How do I analyze the Amazon VPC flow logs using Amazon Athena?

Last updated: 2021-04-16

I want to analyze my Amazon Virtual Private Cloud (Amazon VPC) flow logs using Amazon Athena.

Short description

Amazon VPC flow logs allow you to capture information about the IP traffic going to and from network interfaces in your VPC. The logs can be used to investigate network traffic patterns and identify threats and risks across your Amazon VPC network.

Resolution

Analyze VPC logs using Athena

To analyze the access logs using Amazon Athena, do the following:

1.    On the Amazon Athena console query editor tab, create a database test_db_vpclogs by running a command similar to the following:
Important: It's a best practice to create the database in the same AWS Region as that of the Amazon S3 bucket where you want to save the flow logs.

CREATE DATABASE test_db_vpclogs;

Note: Be sure to replace test_db_vpclogs with the name of the database that you want to create.

2.    In the database that you created, create a table for the VPC flow logs by running a command similar to the following. With this command, you can create a table, partition the table, and populate the partitions automatically according to your use case using partition projection.

CREATE EXTERNAL TABLE IF NOT EXISTS test_table_vpclogs (
version int,
account string,
interfaceid string,
sourceaddress string,
destinationaddress string,
sourceport int,
destinationport int,
protocol int,
numpackets int,
numbytes bigint,
starttime int,
endtime int,
action string,
logstatus string,
vpcid string,
subnetid string,
instanceid string,
tcpflags int,
type string,
pktsrcaddr string,
pktdstaddr string,
region string,
azid string,
sublocationtype string,
sublocationid string,
pktsrcawsservice string,
pktdstawsservice string,
flowdirection string,
trafficpath string
)
PARTITIONED BY (region string, day string)
ROW FORMAT DELIMITED
FIELDS TERMINATED BY ' '
LOCATION 's3://awsexamplebucket/awsexampleprefix/awsexamplelogs/1111222233334444/vpcflowlogs/test_region_code/'
TBLPROPERTIES
(
"skip.header.line.count"="1",
"projection.enabled" = "true",
"projection.region.type" = "enum",
"projection.region.values" = "us-east-1,us-west-2,ap-south-1,eu-west-1",
"projection.day.type" = "date",
"projection.day.range" = "2021/01/01,NOW",
"projection.day.format" = "yyyy/mm/dd",
"storage.location.template" = "s3://awsexamplebucket/awsexampleprefix/awsexamplelogs/1111222233334444/vpcflowlogs/test_region_code/${region}/${day}"
)

Be sure to do the following:

  • Replace test_table_vpclogs in the query with the name of your table.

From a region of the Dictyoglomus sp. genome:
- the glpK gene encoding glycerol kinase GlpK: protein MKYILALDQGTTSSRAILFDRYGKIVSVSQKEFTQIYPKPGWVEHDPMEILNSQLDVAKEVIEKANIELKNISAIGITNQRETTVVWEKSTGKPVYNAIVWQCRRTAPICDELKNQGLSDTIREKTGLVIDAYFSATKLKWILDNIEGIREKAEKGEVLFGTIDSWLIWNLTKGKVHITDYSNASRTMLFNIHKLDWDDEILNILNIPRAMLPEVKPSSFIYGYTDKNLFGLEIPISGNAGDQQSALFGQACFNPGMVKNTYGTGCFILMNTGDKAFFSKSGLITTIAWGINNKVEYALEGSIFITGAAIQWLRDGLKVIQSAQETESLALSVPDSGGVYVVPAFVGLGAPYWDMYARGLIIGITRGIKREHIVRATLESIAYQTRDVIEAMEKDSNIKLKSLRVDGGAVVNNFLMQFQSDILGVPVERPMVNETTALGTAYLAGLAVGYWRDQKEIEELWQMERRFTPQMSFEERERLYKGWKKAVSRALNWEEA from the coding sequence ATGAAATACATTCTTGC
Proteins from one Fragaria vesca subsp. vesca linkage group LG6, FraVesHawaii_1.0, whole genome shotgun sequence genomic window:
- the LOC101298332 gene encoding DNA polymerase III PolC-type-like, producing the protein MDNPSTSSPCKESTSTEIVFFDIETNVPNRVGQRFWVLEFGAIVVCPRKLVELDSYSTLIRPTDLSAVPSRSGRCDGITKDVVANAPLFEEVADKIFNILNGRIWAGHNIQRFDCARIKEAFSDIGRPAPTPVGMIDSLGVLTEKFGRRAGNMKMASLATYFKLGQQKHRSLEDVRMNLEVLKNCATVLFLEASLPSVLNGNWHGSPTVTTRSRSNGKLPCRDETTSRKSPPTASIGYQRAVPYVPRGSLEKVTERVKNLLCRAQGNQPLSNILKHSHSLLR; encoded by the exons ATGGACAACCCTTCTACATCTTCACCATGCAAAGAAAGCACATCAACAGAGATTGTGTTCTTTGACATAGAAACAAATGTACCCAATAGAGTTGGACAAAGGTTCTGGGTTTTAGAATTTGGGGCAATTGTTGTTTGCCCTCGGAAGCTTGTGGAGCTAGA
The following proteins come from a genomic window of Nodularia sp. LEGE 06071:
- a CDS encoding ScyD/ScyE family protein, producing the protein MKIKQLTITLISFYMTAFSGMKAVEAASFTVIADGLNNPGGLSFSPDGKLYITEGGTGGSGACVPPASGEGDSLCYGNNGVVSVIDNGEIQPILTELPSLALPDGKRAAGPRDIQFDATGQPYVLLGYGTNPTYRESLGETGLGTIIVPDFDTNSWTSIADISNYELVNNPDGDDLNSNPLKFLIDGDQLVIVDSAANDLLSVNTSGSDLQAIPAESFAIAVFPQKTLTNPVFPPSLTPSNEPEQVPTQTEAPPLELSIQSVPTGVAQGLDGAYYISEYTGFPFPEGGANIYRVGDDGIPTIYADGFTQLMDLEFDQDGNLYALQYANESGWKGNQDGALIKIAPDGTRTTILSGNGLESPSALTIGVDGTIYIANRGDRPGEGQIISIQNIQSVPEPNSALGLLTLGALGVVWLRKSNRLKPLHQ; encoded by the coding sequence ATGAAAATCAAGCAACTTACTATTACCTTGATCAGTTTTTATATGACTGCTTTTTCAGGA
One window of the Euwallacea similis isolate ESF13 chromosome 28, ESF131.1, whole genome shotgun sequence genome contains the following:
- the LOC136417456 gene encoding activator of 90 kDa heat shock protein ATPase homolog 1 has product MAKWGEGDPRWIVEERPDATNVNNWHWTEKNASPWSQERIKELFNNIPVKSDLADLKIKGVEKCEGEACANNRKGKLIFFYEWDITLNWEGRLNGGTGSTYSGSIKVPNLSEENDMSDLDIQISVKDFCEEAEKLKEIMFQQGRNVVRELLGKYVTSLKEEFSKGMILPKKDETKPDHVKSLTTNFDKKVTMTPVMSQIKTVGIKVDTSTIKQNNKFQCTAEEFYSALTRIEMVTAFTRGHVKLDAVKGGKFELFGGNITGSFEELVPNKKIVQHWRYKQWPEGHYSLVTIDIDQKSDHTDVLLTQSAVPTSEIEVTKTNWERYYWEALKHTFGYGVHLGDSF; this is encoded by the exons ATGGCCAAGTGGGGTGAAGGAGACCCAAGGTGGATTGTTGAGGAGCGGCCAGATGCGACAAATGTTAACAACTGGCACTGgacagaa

• Modify the LOCATION parameter in the query to point to the Amazon S3 bucket that contains your log data.

Note: If a projected partition doesn't exist in Amazon S3, Athena still projects the partition. It's a best practice to use partitioned attributes in your queries.

3.    Use the Query editor in the console to run SQL statements on the table. You can save the queries, view previous queries, or download query results in CSV format.

Example queries

Note: Replace test_table_vpclogs in the queries with the name of the table that you created. Modify the column values and other variables to fit your query.

1.    To view the first 100 access log entries in chronological order for a certain period of time, run a query similar to the following:

SELECT * FROM test_table_vpclogs WHERE day >= '2021/02/01' AND day < '2021/02/28' ORDER BY time ASC LIMIT 100;

2.    To view which server receives the top ten number of HTTP packets for a certain period of time, run a query similar to the following:

SELECT SUM(numpackets) AS
  packetcount,
  destinationaddress
FROM test_table_vpclogs
WHERE destinationport = 443 AND day >= '2021/03/01' AND day < '2021/03/31'
GROUP BY destinationaddress
ORDER BY packetcount DESC
LIMIT 10;

This query counts the number of packets received on HTTPS port 443, groups them by destination IP address, and returns the top 10 entries from the previous week.

3.    To check the logs that were created during a certain period of time, run a query similar to the following:

SELECT interfaceid, sourceaddress, action, protocol, to_iso8601(from_unixtime(starttime))
AS start_time, to_iso8601(from_unixtime(endtime))
AS end_time
FROM test_table_vpclogs
WHERE day >= '2021/04/01' AND day < '2021/04/30';

This query returns the logs created between 2020-12-04 11:28:19.000 and 2020-12-04 11:28:33.000.

4.    To view access logs for a specific source IP address between certain time periods, run a query similar to the following:

SELECT * FROM test_table_vpclogs WHERE sourceaddress= '10.117.1.22' AND day >= '2021/02/01' AND day < '2021/02/28';

5.    To list the rejected TCP connections, run a query similar to the following:

SELECT day_of_week(date) AS
day,
date,
interfaceid,
sourceaddress,
action,
protocol
FROM test_table_vpclogs
WHERE action = 'REJECT' AND protocol = 6 AND day >= '2021/02/01' AND day < '2021/02/28' LIMIT 10;

6.    To view the access logs for the IP address range that starts with '10.117', run a query similar to the following:

SELECT * FROM test_table_vpclogs WHERE split_part(sourceaddress,’.’, 1)=’10’ AND split_part(sourceaddress,’.’, 2) =‘117’;

7.    To view the access logs for a specific destination IP address between a certain time range, run a query similar to the following:

SELECT * FROM test_table_vpclogs WHERE destinationaddress= '10.0.1.14' AND day >= '2021/01/01' AND day < '2021/01/31';